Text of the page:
The hooks among the wagons represented the necessary words or phrases that function as connective devices of the argumentative text. For example, the hooks represented causal and / or final conjunctions among the claim and the reason(s) that support it, oppositional connectives that signal the introduction of counter-arguments, concessive connectives for the refutation arguments, conclusion connectives, additional connectives that link sequential arguments etc.

Finally, the tracks on which the train was placed for ensuring the security of the journey, symbolized the necessary evidence that empowers the strength and validity of the provided arguments. The parallelism between the parts of the train and the structural elements of an argumentative text appeared friendly to pupils and was easily conceived by them. In many circumstances pupils extended the provided information. For example: Αnd you can add as many wagons as you wish. You can add as many reasons as you want… (Sotiris)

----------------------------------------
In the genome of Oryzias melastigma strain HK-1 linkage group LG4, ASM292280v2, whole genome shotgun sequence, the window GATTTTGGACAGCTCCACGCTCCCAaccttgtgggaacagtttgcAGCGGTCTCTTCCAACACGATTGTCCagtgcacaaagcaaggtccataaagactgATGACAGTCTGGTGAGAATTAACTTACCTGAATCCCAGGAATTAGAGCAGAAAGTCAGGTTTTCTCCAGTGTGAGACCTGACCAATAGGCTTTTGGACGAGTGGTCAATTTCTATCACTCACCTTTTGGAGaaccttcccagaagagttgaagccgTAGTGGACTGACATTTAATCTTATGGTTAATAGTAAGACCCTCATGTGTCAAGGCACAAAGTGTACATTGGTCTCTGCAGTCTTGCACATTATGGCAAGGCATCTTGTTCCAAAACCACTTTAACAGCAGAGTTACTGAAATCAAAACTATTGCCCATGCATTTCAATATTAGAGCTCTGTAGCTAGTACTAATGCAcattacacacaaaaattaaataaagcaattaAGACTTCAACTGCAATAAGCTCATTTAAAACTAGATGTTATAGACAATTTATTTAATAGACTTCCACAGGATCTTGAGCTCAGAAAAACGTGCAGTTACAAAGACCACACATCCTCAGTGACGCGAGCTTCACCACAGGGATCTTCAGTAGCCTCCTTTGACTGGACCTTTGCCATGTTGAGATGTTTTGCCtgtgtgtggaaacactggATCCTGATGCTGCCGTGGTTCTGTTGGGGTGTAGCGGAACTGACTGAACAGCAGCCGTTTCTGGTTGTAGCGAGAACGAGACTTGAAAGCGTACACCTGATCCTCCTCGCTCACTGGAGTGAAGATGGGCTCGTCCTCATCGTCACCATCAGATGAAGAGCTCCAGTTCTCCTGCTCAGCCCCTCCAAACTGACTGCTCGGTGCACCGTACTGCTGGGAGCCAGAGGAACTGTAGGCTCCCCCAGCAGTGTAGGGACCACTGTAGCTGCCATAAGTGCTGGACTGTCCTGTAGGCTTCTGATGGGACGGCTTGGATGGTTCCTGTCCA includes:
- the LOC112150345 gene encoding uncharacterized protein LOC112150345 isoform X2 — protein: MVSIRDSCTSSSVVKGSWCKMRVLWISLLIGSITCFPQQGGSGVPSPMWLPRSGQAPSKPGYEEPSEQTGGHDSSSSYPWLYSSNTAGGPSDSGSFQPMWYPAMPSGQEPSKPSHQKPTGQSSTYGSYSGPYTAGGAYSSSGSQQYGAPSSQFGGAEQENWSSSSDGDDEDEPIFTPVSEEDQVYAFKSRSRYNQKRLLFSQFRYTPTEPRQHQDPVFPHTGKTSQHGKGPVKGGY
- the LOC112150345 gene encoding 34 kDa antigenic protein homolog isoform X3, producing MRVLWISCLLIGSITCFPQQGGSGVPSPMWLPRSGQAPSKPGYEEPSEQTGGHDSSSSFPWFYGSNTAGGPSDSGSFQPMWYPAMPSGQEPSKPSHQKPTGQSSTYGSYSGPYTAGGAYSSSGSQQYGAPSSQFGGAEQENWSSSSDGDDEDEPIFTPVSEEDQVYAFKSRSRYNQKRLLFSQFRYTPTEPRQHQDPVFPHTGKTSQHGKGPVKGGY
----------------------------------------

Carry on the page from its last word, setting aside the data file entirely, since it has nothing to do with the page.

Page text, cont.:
There are several reasons which advocate the use of the above structural model with pupils of elementary school. First of all, the model is easily perceived, because it is based on pupil’s existing experience [52]. Then, the journey metaphor is closely related to the active learning process. A journey always consists of a unique experience of discovery as well as a source of new knowledge. From a cognitive point of view, the model may render the development of more complex forms of argumentation, since the number of wagons-arguments can be increased. Also, in a more extended, potential version of the model, the smoke rising from the smokestack may represent fallacies that often cloud the argumentative discourse. Moreover, the proposed model succeeds to combine positive dimensions of several metaphors of argumentation and, consequently, to facilitate the comprehension of the argumentative genre. The train-artefact exploits at the same time notions of the journey metaphor as spatiality and destination as well as notions of the edifice metaphor like the foundation component (the tracks-evidence). As a result of this combination the model guarantees a double dynamic movement in the space: an horizontal (loco-motive-wagons) and a vertical one (train-tracks) with possible, positive influences to pupils’ learning. Most of all, the artefact of the train as well as the journey metaphor protect pupils from a dogmatic view of argumentation. As it often occurs during journeys that arise surprises, the journey with the train of argumentation can lead the passengers to a different destination from the initial one. Similarly, argumentation doesn’t guarantee a priori the prevalence of the proposed claim, especially if the argumentative process is not identified to a «battle with victory as the goal» [53] but as an interesting critical inquiry [54].